The Harper government told AECL that its bid must provide a commercial rate of return, and that its price must recover all costs, rather than spread them out over future sales. The federal officials who prepared the briefing documents predicted Ontario would be knocking on Ottawa’s door for a better deal.
Provincial Energy Minister Jack Keir said Monday he remains optimistic the project will go ahead, and that Ottawa will help shoulder some of the risk. But he drew a line in the sand: “Not on your life is the province going to take on the risk,” he said.
Under those conditions, the bid is not surprising, but I think that negotiations are going to continue, especially since there are other interested parties. The price per unit for any complex project is absolutely dependent on the number of units that will be built without changing the design. In the meantime, there is plenty of fodder for speculation and for dire predictions of gloom, doom and cost overruns. The only real answer would be successfully completing a project with full transparency, something that I doubt is going to happen soon enough to quiet the opposition.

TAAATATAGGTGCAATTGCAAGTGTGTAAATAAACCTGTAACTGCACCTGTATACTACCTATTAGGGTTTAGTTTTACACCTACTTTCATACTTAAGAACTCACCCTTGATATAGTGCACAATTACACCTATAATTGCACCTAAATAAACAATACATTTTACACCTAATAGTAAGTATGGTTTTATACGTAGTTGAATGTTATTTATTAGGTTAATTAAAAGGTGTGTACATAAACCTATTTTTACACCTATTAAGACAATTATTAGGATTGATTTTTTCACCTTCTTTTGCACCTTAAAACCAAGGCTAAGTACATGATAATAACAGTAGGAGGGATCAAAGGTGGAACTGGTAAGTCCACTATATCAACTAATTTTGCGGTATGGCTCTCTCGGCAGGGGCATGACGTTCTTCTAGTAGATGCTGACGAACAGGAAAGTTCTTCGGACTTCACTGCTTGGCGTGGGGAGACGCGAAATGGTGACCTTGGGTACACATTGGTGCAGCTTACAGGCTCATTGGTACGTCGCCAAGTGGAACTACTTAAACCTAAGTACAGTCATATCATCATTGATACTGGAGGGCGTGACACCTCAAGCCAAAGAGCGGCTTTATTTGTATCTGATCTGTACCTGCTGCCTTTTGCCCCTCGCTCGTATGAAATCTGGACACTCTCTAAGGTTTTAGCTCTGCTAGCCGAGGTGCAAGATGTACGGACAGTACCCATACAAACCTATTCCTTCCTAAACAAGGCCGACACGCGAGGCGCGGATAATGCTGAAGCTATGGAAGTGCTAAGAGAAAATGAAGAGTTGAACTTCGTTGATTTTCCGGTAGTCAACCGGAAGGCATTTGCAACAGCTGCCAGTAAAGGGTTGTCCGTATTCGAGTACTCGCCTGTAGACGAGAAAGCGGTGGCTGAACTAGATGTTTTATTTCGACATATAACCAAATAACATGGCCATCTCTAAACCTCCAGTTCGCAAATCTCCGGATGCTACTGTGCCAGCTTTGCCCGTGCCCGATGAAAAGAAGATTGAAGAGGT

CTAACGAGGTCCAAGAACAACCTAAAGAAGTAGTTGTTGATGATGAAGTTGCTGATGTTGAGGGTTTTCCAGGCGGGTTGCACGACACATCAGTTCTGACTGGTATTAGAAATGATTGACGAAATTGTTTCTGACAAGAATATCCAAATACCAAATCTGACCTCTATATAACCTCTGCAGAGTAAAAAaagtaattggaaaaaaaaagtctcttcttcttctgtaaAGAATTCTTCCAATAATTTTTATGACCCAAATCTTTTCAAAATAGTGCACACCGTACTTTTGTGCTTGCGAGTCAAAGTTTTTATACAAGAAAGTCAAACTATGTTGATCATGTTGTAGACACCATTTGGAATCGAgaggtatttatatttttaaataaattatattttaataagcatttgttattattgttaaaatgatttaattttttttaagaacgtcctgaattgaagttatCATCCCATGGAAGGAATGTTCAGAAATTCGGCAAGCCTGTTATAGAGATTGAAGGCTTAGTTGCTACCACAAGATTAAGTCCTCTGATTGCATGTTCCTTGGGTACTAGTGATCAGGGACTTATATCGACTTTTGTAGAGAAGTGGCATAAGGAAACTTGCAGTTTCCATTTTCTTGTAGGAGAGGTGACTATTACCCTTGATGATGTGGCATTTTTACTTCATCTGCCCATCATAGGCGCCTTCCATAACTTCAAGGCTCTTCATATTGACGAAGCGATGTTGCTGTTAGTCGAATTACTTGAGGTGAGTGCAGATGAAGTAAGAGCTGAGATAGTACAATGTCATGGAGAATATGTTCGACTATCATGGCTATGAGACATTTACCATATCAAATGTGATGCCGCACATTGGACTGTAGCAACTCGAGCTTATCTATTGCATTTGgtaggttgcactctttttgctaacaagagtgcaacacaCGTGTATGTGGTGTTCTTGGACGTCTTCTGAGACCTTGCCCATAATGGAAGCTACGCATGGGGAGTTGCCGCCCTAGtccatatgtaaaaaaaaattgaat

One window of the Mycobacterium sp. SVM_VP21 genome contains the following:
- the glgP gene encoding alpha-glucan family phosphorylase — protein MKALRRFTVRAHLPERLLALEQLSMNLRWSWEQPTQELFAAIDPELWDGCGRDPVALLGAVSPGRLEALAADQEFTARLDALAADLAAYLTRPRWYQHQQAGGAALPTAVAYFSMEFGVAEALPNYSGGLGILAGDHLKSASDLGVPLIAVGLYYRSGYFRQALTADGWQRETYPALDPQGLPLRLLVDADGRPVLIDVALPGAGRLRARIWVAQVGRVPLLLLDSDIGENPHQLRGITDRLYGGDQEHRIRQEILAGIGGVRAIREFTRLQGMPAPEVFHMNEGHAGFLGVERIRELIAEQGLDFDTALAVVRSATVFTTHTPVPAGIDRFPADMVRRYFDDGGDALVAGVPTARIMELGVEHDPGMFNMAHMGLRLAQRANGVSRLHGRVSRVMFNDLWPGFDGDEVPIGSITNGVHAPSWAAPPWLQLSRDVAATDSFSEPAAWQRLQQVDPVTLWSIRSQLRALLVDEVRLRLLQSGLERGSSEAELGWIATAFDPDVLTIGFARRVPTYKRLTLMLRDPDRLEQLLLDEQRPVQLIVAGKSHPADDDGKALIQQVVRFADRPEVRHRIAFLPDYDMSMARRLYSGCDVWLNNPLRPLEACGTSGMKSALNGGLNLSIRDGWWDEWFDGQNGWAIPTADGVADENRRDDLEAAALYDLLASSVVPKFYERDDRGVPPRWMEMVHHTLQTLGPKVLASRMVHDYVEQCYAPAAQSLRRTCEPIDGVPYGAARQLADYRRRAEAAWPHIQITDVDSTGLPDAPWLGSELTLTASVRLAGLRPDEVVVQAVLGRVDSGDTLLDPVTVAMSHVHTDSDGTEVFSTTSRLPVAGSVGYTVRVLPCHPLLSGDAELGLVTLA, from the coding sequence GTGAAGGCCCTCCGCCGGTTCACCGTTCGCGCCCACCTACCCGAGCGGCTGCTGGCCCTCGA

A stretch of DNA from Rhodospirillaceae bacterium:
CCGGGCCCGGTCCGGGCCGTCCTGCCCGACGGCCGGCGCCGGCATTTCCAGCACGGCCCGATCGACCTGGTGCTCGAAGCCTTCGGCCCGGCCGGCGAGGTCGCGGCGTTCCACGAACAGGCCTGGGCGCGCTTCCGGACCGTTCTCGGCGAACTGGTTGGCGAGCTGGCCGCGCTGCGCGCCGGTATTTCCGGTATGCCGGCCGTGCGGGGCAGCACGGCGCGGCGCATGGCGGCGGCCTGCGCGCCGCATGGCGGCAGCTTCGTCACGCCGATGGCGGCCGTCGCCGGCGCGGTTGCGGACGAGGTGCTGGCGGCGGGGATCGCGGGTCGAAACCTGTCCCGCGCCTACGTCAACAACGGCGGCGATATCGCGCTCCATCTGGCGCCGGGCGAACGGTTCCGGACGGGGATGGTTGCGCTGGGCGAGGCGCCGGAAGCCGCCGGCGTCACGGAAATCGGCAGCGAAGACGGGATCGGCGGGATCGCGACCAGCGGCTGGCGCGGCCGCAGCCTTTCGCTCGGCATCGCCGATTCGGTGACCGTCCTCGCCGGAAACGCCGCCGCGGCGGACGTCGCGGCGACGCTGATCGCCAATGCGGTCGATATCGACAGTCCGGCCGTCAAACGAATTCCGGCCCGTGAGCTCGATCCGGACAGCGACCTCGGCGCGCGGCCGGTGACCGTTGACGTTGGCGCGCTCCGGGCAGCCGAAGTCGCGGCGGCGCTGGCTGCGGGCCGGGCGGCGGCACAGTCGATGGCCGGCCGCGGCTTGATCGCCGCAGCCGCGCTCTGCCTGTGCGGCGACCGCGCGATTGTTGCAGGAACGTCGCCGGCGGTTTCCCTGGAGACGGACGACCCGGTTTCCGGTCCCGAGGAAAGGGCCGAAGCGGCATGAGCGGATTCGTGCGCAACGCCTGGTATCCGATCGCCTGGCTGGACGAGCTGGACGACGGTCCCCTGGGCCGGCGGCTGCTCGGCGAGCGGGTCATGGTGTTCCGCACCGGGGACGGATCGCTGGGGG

Of course, there is also the option of taking smaller bites at a time.
As an aside, when people throw cost overrun accusations at you regarding Finland’s first EPR, you might be interested in having some useful numbers on off-shore wind power to throw back. As the crow flies, this project is pretty close to Finland. It is also being run by a similarly qualified professional organization.
Rod’s post on offshore wind, which he refers to in the last sentence, points out that it is 1 year late and $85 million over budget. He says:
The project was delayed for more than a year partially due to bad weather (on second thought, that might not be just a first of a kind issue for off-shore wind farms). The projected total cost will be $357 million, approximately $85 million more than the initial estimate. Considering the size of the array and its capacity factor, that cost overrun is comparable to exceeding the budget for a 1600 MWe Areva EPR by more than $5 Billion dollars.
Assuming a generous 40% CF for the 60 MWe peak capacity wind farm, the total cost of $357 million is equivalent to paying $19 Billion for a single 1600 MWe nuclear power plant that can operate at a modest average capacity factor – for a nuclear plant – of 80%.
However, please do not cry for the investors in the project. Their profitability will be assured by the rules of Germany’s feed in tariff laws which will guarantee that the project owners will receive $0.18 per kilowatt hour for their generated power.
The obviously implication is that first-of-a-kind cost overruns are not peculiar to, or indeed amplified in, nuclear power. New renewables are just as vulnerable, perhaps more so. Charles Barton has also written on the topic of recent nuclear power costs on Nuclear Green, here.
So please Mark Parnell, Joe Romm, and various commenters on this blog — spare me the hype and spin that nuclear power is somehow the expensive low-carbon energy option. It isn’t. Get over it.